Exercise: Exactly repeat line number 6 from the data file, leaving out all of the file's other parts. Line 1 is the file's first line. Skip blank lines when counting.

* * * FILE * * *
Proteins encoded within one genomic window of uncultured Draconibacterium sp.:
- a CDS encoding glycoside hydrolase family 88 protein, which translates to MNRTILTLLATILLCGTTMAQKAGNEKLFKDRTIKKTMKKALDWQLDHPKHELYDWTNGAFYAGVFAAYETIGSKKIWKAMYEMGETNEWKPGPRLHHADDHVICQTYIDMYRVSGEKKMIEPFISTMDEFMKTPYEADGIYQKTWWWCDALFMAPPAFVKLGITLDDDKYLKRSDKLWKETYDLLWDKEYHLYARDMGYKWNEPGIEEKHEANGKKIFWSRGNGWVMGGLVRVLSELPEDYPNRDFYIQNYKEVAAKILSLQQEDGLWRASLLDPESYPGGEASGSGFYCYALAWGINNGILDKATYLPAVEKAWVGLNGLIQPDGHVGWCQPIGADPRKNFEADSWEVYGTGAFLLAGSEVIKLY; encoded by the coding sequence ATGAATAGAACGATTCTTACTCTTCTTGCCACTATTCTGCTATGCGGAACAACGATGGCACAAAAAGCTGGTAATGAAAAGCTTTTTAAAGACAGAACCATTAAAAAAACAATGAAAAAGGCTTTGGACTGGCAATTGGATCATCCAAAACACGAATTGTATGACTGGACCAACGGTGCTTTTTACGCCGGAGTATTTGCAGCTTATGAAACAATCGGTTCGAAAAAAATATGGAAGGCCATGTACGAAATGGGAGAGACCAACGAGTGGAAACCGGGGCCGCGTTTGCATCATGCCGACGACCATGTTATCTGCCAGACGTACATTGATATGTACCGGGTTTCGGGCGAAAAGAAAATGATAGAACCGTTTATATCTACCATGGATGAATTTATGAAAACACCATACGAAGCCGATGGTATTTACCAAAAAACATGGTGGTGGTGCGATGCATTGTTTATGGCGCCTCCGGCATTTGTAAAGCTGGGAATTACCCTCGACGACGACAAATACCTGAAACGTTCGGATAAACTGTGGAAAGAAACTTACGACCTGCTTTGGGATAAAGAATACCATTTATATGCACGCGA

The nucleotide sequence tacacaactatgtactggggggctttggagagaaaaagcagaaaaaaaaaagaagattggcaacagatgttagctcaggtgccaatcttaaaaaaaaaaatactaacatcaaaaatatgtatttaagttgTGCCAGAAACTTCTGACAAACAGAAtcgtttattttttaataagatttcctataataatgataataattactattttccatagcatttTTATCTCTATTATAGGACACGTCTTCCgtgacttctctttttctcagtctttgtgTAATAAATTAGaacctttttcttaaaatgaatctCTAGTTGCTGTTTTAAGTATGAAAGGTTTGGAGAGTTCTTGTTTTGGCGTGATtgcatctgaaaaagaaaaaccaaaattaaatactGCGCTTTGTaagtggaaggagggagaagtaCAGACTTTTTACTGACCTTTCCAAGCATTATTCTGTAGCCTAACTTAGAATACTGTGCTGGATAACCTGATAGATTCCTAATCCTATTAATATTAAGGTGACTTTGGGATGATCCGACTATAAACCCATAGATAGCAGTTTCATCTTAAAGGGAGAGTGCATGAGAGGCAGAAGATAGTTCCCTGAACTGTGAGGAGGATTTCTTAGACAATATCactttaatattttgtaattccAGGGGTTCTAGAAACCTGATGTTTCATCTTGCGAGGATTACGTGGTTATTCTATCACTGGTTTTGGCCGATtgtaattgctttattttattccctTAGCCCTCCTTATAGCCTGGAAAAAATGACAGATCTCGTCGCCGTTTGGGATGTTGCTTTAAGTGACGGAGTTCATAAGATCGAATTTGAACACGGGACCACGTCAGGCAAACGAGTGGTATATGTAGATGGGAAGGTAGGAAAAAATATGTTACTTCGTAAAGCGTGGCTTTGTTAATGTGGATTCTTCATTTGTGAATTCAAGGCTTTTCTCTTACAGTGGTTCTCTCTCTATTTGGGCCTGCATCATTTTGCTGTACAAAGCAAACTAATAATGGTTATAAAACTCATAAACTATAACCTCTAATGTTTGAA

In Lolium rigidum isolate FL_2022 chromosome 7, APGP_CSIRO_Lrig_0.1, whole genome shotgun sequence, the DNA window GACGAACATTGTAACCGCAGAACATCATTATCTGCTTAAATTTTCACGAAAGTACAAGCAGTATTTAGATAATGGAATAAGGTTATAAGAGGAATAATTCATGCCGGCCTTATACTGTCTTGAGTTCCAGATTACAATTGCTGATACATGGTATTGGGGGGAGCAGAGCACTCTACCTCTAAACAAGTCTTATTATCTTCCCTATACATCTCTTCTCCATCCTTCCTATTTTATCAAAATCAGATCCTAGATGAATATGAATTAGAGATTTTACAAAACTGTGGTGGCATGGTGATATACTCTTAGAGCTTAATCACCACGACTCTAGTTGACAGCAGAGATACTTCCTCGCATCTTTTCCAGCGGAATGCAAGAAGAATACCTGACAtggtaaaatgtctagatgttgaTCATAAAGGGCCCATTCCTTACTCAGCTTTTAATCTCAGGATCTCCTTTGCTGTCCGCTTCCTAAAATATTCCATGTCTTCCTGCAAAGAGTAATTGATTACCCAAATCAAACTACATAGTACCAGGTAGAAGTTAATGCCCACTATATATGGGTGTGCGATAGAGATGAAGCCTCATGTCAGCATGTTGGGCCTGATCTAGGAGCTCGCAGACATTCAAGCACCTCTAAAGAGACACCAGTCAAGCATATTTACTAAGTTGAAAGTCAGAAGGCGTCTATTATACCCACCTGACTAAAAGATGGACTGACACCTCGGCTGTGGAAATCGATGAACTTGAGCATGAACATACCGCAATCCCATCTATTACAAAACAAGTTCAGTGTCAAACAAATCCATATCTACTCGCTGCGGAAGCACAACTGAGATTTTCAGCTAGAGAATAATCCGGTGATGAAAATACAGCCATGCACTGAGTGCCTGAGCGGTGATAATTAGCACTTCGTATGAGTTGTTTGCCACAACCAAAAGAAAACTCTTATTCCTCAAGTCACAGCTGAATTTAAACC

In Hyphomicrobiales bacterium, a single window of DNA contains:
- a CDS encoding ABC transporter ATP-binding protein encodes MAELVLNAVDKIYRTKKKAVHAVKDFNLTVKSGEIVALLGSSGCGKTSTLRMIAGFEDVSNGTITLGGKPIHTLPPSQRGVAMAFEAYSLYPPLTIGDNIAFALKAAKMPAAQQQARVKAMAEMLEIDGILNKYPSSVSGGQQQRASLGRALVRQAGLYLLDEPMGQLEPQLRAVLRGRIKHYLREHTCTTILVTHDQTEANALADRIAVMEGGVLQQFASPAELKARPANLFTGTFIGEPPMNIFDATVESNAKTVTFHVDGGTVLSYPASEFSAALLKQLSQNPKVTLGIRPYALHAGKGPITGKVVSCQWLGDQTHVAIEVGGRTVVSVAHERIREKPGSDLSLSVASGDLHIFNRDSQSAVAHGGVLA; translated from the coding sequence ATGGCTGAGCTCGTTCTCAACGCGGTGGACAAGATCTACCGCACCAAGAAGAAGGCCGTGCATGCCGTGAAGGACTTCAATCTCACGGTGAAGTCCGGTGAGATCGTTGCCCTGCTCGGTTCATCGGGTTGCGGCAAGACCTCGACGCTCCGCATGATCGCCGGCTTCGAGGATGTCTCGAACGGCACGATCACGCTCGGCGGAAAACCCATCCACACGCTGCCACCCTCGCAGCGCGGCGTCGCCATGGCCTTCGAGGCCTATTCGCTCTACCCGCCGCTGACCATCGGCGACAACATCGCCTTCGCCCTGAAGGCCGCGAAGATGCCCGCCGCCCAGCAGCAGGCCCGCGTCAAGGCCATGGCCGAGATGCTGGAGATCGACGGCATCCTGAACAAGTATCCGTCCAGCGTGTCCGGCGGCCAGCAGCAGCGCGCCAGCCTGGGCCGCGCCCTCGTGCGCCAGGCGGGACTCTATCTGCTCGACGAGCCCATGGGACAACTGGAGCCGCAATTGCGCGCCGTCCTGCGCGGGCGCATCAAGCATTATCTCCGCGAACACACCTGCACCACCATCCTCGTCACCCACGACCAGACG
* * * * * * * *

- a CDS encoding ABC transporter ATP-binding protein encodes MAELVLNAVDKIYRTKKKAVHAVKDFNLTVKSGEIVALLGSSGCGKTSTLRMIAGFEDVSNGTITLGGKPIHTLPPSQRGVAMAFEAYSLYPPLTIGDNIAFALKAAKMPAAQQQARVKAMAEMLEIDGILNKYPSSVSGGQQQRASLGRALVRQAGLYLLDEPMGQLEPQLRAVLRGRIKHYLREHTCTTILVTHDQTEANALADRIAVMEGGVLQQFASPAELKARPANLFTGTFIGEPPMNIFDATVESNAKTVTFHVDGGTVLSYPASEFSAALLKQLSQNPKVTLGIRPYALHAGKGPITGKVVSCQWLGDQTHVAIEVGGRTVVSVAHERIREKPGSDLSLSVASGDLHIFNRDSQSAVAHGGVLA; translated from the coding sequence ATGGCTGAGCTCGTTCTCAACGCGGTGGACAAGATCTACCGCACCAAGAAGAAGGCCGTGCATGCCGTGAAGGACTTCAATCTCACGGTGAAGTCCGGTGAGATCGTTGCCCTGCTCGGTTCATCGGGTTGCGGCAAGACCTCGACGCTCCGCATGATCGCCGGCTTCGAGGATGTCTCGAACGGCACGATCACGCTCGGCGGAAAACCCATCCACACGCTGCCACCCTCGCAGCGCGGCGTCGCCATGGCCTTCGAGGCCTATTCGCTCTACCCGCCGCTGACCATCGGCGACAACATCGCCTTCGCCCTGAAGGCCGCGAAGATGCCCGCCGCCCAGCAGCAGGCCCGCGTCAAGGCCATGGCCGAGATGCTGGAGATCGACGGCATCCTGAACAAGTATCCGTCCAGCGTGTCCGGCGGCCAGCAGCAGCGCGCCAGCCTGGGCCGCGCCCTCGTGCGCCAGGCGGGACTCTATCTGCTCGACGAGCCCATGGGACAACTGGAGCCGCAATTGCGCGCCGTCCTGCGCGGGCGCATCAAGCATTATCTCCGCGAACACACCTGCACCACCATCCTCGTCACCCACGACCAGACG